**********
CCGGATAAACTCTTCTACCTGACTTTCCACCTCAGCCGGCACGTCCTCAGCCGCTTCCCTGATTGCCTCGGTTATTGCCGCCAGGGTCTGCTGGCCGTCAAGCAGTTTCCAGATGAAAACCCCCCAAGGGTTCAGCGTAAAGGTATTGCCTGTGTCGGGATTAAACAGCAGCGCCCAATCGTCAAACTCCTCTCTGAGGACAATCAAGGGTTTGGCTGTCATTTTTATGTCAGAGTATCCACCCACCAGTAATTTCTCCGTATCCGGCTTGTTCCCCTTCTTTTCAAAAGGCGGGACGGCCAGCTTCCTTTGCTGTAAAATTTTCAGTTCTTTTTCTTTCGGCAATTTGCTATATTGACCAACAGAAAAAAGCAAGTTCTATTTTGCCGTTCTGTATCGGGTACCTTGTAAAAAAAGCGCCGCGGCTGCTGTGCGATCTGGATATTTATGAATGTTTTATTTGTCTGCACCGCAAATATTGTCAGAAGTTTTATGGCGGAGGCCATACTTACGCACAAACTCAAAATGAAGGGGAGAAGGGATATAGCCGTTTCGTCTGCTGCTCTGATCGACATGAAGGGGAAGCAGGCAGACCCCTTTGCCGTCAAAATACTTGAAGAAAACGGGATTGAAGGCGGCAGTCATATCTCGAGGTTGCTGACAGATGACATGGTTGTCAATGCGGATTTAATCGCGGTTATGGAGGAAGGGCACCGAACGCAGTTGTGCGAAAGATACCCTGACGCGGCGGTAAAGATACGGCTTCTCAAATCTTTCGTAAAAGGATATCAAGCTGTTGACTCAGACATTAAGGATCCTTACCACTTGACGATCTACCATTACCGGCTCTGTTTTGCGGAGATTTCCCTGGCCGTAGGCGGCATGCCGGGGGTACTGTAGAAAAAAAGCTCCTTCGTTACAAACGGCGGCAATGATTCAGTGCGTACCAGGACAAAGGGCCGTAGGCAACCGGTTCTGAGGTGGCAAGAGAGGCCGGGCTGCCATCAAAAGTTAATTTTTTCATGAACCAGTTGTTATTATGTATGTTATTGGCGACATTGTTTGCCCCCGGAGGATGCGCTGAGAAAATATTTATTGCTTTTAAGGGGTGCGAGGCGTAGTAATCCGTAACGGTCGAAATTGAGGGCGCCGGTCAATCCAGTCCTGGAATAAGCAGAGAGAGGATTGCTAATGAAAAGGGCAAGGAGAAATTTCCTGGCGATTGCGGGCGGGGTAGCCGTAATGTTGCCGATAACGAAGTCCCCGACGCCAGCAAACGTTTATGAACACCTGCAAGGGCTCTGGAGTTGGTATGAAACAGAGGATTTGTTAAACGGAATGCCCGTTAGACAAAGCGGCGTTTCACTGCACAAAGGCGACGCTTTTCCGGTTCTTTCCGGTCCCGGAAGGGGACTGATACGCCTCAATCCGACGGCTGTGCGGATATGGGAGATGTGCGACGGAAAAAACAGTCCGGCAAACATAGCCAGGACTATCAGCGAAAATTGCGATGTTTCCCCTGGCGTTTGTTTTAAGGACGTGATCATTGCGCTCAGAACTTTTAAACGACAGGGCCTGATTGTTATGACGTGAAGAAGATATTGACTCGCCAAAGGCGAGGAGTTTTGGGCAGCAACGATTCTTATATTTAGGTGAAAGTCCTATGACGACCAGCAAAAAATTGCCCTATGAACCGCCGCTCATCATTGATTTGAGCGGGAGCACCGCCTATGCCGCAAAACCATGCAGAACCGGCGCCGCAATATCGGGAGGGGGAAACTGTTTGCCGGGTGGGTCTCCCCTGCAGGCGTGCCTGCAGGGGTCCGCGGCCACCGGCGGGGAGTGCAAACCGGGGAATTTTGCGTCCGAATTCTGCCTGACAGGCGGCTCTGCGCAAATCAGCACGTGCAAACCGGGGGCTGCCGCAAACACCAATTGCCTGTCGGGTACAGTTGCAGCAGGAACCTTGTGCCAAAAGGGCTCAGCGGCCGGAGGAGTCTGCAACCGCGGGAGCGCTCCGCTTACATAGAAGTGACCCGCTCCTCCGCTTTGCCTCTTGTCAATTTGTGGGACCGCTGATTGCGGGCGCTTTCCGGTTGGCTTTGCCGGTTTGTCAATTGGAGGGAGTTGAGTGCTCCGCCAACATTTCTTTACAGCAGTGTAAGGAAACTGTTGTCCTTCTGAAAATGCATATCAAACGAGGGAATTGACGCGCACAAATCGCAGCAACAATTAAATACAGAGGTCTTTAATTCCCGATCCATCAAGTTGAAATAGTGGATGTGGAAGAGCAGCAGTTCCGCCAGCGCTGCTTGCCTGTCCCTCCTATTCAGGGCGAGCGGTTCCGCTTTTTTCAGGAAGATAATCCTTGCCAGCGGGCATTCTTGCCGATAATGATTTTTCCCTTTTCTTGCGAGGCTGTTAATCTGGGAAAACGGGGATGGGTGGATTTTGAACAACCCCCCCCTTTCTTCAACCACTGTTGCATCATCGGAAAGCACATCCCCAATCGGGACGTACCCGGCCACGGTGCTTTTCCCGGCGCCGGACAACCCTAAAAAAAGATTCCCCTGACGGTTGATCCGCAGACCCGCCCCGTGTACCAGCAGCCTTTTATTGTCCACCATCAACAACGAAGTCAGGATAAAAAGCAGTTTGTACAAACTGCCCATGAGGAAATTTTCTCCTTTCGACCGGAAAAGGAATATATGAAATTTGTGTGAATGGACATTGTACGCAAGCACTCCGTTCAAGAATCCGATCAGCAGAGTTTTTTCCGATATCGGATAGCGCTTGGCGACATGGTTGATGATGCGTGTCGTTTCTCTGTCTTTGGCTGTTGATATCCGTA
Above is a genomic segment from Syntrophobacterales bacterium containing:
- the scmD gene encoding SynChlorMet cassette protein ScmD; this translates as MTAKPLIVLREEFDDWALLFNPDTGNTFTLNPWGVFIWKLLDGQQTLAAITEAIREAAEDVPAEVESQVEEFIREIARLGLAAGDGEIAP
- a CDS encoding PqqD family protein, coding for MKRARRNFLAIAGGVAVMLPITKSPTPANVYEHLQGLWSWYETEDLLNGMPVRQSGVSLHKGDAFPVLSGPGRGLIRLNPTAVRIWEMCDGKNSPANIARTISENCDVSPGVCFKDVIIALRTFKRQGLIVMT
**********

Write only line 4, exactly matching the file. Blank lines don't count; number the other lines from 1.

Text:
- a CDS encoding PqqD family protein, coding for MKRARRNFLAIAGGVAVMLPITKSPTPANVYEHLQGLWSWYETEDLLNGMPVRQSGVSLHKGDAFPVLSGPGRGLIRLNPTAVRIWEMCDGKNSPANIARTISENCDVSPGVCFKDVIIALRTFKRQGLIVMT